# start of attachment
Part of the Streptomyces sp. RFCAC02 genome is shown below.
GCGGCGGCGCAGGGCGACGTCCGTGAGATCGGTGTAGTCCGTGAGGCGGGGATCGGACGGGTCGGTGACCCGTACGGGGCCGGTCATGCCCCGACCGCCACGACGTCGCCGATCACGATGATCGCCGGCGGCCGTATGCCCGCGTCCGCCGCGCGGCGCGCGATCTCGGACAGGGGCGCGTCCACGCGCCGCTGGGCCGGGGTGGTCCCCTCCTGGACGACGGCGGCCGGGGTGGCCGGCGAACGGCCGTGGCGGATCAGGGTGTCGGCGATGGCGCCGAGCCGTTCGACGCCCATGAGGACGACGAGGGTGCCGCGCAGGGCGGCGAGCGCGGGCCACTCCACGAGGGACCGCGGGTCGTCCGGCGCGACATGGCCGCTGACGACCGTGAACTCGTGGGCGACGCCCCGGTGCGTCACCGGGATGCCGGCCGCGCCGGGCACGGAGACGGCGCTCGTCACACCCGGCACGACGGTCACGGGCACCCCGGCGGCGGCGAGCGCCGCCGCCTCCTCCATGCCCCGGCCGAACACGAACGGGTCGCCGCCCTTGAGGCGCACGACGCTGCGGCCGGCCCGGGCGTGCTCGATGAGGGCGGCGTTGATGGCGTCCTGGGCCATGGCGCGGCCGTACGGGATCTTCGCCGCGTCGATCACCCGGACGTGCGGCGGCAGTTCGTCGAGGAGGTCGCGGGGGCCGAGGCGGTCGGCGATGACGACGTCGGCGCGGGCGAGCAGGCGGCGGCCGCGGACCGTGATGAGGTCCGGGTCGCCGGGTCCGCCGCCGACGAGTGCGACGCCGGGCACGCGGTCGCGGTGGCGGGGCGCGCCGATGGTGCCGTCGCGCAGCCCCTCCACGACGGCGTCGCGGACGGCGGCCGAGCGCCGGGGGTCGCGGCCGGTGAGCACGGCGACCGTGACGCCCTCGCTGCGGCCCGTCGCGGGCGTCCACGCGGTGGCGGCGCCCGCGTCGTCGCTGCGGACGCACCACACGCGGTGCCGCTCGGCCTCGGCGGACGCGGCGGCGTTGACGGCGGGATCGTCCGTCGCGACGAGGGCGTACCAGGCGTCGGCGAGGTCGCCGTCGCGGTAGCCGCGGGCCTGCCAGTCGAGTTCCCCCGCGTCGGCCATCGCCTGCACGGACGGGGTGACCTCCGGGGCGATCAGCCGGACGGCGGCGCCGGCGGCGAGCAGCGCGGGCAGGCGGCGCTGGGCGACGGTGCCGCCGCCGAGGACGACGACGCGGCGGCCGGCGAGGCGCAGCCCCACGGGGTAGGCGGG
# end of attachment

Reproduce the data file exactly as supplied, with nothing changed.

Part of the Streptomyces sp. RFCAC02 genome is shown below.
GCGGCGGCGCAGGGCGACGTCCGTGAGATCGGTGTAGTCCGTGAGGCGGGGATCGGACGGGTCGGTGACCCGTACGGGGCCGGTCATGCCCCGACCGCCACGACGTCGCCGATCACGATGATCGCCGGCGGCCGTATGCCCGCGTCCGCCGCGCGGCGCGCGATCTCGGACAGGGGCGCGTCCACGCGCCGCTGGGCCGGGGTGGTCCCCTCCTGGACGACGGCGGCCGGGGTGGCCGGCGAACGGCCGTGGCGGATCAGGGTGTCGGCGATGGCGCCGAGCCGTTCGACGCCCATGAGGACGACGAGGGTGCCGCGCAGGGCGGCGAGCGCGGGCCACTCCACGAGGGACCGCGGGTCGTCCGGCGCGACATGGCCGCTGACGACCGTGAACTCGTGGGCGACGCCCCGGTGCGTCACCGGGATGCCGGCCGCGCCGGGCACGGAGACGGCGCTCGTCACACCCGGCACGACGGTCACGGGCACCCCGGCGGCGGCGAGCGCCGCCGCCTCCTCCATGCCCCGGCCGAACACGAACGGGTCGCCGCCCTTGAGGCGCACGACGCTGCGGCCGGCCCGGGCGTGCTCGATGAGGGCGGCGTTGATGGCGTCCTGGGCCATGGCGCGGCCGTACGGGATCTTCGCCGCGTCGATCACCCGGACGTGCGGCGGCAGTTCGTCGAGGAGGTCGCGGGGGCCGAGGCGGTCGGCGATGACGACGTCGGCGCGGGCGAGCAGGCGGCGGCCGCGGACCGTGATGAGGTCCGGGTCGCCGGGTCCGCCGCCGACGAGTGCGACGCCGGGCACGCGGTCGCGGTGGCGGGGCGCGCCGATGGTGCCGTCGCGCAGCCCCTCCACGACGGCGTCGCGGACGGCGGCCGAGCGCCGGGGGTCGCGGCCGGTGAGCACGGCGACCGTGACGCCCTCGCTGCGGCCCGTCGCGGGCGTCCACGCGGTGGCGGCGCCCGCGTCGTCGCTGCGGACGCACCACACGCGGTGCCGCTCGGCCTCGGCGGACGCGGCGGCGTTGACGGCGGGATCGTCCGTCGCGACGAGGGCGTACCAGGCGTCGGCGAGGTCGCCGTCGCGGTAGCCGCGGGCCTGCCAGTCGAGTTCCCCCGCGTCGGCCATCGCCTGCACGGACGGGGTGACCTCCGGGGCGATCAGCCGGACGGCGGCGCCGGCGGCGAGCAGCGCGGGCAGGCGGCGCTGGGCGACGGTGCCGCCGCCGAGGACGACGACGCGGCGGCCGGCGAGGCGCAGCCCCACGGGGTAGGCGGG